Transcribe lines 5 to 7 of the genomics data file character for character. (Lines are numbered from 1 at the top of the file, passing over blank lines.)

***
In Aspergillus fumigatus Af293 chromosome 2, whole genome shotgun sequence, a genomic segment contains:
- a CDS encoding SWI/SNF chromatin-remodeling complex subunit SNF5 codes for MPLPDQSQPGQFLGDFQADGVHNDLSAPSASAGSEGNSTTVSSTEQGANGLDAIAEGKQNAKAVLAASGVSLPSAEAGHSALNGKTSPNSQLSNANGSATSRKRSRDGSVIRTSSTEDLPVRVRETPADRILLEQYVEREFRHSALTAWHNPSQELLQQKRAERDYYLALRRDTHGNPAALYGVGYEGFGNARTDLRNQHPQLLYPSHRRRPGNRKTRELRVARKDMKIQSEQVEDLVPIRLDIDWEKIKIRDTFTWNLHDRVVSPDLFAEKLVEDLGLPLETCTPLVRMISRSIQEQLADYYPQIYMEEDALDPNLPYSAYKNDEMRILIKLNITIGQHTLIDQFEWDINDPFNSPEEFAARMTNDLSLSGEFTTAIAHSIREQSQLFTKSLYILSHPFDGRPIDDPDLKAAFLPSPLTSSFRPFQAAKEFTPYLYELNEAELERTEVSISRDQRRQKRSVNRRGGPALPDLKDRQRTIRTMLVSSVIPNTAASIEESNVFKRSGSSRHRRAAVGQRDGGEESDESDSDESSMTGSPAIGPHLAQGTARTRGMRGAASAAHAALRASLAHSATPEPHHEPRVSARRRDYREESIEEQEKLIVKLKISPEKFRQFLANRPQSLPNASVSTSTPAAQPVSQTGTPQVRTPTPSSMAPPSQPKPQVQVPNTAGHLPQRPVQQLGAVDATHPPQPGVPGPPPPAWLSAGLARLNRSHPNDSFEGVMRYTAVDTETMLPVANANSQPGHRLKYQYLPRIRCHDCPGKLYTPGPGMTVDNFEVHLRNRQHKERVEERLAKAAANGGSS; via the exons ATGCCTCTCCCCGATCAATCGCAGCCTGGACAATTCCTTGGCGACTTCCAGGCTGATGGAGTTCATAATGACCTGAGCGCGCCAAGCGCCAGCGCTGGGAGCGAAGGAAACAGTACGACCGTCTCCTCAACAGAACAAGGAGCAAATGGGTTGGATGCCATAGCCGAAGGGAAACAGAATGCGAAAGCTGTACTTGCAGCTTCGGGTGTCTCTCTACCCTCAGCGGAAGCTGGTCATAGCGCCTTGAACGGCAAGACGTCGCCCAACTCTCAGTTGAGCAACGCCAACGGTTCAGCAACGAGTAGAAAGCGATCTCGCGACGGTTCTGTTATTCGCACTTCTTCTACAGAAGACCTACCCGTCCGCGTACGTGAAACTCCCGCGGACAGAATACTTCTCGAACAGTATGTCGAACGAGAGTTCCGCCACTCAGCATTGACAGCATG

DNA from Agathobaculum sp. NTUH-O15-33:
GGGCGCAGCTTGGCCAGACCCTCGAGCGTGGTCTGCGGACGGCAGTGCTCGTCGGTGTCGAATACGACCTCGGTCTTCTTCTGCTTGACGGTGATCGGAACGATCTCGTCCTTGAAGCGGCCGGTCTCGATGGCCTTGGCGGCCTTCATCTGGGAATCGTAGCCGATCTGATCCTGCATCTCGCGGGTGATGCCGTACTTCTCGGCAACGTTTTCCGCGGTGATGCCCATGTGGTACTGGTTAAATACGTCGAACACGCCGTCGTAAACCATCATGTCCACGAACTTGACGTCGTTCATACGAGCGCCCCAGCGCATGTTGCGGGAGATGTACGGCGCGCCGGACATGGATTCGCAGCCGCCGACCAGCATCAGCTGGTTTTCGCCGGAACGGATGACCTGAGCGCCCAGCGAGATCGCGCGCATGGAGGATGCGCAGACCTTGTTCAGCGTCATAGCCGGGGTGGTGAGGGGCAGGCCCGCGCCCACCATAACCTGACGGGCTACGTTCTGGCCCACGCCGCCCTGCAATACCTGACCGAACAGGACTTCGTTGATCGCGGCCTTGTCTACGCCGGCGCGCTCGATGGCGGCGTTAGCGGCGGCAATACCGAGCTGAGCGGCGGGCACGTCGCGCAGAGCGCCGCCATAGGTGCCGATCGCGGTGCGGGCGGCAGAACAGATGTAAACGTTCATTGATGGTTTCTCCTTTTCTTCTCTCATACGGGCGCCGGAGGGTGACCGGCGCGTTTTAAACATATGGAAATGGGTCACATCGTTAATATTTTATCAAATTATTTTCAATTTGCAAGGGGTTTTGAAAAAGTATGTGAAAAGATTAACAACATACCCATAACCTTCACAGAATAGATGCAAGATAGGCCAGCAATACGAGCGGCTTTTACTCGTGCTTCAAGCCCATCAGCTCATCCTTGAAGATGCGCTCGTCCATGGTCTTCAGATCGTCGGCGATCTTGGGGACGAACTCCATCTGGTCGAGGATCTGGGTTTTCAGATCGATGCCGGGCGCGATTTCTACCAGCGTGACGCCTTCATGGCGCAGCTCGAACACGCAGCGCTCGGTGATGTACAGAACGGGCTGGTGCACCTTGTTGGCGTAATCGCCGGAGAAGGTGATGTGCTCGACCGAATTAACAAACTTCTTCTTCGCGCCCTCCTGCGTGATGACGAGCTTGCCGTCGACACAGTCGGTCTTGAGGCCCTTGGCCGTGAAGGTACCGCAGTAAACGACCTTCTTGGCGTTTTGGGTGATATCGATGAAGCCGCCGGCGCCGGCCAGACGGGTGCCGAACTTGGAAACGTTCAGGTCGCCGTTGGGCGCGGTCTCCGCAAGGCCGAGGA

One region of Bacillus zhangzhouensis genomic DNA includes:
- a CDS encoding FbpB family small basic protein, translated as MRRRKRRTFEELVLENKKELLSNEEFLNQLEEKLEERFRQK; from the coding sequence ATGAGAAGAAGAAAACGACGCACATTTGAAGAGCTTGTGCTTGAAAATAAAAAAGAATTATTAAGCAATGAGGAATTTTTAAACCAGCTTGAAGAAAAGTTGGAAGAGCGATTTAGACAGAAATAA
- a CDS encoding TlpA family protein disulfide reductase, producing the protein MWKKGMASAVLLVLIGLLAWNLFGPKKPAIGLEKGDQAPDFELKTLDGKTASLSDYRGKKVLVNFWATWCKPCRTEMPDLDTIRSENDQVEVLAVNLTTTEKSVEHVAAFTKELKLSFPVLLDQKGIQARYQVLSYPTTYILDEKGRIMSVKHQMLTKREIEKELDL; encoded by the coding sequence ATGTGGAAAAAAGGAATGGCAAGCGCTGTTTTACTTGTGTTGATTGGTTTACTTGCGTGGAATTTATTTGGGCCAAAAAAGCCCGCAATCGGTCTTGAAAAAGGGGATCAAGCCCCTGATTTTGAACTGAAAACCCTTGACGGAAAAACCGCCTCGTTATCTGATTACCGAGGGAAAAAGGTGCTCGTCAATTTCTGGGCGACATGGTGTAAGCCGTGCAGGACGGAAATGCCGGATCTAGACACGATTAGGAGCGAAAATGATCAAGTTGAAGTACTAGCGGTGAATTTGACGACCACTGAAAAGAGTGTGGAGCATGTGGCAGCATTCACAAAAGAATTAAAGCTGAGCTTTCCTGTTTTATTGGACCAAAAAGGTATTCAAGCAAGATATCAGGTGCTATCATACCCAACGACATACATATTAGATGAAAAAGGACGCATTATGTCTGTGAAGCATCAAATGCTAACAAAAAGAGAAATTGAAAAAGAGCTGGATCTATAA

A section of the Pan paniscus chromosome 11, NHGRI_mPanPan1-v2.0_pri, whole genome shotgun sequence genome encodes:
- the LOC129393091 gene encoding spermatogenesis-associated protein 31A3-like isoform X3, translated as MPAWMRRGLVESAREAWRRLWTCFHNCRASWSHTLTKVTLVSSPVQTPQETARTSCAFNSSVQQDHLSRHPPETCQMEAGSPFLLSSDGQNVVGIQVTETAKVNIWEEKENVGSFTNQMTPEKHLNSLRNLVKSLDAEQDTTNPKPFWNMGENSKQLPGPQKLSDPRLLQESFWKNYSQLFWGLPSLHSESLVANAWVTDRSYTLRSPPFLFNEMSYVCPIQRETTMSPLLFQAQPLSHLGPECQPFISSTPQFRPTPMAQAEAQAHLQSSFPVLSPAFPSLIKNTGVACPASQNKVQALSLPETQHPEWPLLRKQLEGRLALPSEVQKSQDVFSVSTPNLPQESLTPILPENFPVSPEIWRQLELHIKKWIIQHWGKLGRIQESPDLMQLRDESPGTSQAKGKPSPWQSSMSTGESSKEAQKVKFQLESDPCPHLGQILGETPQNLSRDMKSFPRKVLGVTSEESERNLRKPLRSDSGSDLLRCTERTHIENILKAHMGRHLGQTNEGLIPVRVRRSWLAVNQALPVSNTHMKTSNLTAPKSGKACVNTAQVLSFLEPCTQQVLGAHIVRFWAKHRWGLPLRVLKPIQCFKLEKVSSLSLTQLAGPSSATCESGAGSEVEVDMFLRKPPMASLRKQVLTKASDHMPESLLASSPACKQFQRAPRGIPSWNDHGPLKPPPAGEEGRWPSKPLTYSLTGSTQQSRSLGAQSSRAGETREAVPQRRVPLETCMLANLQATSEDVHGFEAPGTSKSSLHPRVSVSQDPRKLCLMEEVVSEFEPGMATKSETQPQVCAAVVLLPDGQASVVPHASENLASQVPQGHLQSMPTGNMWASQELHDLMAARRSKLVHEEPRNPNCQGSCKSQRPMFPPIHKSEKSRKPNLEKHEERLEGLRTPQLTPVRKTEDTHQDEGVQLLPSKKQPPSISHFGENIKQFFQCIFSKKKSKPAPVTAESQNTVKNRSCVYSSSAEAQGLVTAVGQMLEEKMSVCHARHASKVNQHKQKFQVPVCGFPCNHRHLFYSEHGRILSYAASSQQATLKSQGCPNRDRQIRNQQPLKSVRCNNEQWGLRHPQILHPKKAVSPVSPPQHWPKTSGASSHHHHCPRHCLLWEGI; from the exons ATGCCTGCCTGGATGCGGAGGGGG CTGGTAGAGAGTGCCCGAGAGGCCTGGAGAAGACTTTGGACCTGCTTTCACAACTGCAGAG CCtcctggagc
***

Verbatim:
One region of Bacillus zhangzhouensis genomic DNA includes:
- a CDS encoding FbpB family small basic protein, translated as MRRRKRRTFEELVLENKKELLSNEEFLNQLEEKLEERFRQK; from the coding sequence ATGAGAAGAAGAAAACGACGCACATTTGAAGAGCTTGTGCTTGAAAATAAAAAAGAATTATTAAGCAATGAGGAATTTTTAAACCAGCTTGAAGAAAAGTTGGAAGAGCGATTTAGACAGAAATAA
- a CDS encoding TlpA family protein disulfide reductase, producing the protein MWKKGMASAVLLVLIGLLAWNLFGPKKPAIGLEKGDQAPDFELKTLDGKTASLSDYRGKKVLVNFWATWCKPCRTEMPDLDTIRSENDQVEVLAVNLTTTEKSVEHVAAFTKELKLSFPVLLDQKGIQARYQVLSYPTTYILDEKGRIMSVKHQMLTKREIEKELDL; encoded by the coding sequence ATGTGGAAAAAAGGAATGGCAAGCGCTGTTTTACTTGTGTTGATTGGTTTACTTGCGTGGAATTTATTTGGGCCAAAAAAGCCCGCAATCGGTCTTGAAAAAGGGGATCAAGCCCCTGATTTTGAACTGAAAACCCTTGACGGAAAAACCGCCTCGTTATCTGATTACCGAGGGAAAAAGGTGCTCGTCAATTTCTGGGCGACATGGTGTAAGCCGTGCAGGACGGAAATGCCGGATCTAGACACGATTAGGAGCGAAAATGATCAAGTTGAAGTACTAGCGGTGAATTTGACGACCACTGAAAAGAGTGTGGAGCATGTGGCAGCATTCACAAAAGAATTAAAGCTGAGCTTTCCTGTTTTATTGGACCAAAAAGGTATTCAAGCAAGATATCAGGTGCTATCATACCCAACGACATACATATTAGATGAAAAAGGACGCATTATGTCTGTGAAGCATCAAATGCTAACAAAAAGAGAAATTGAAAAAGAGCTGGATCTATAA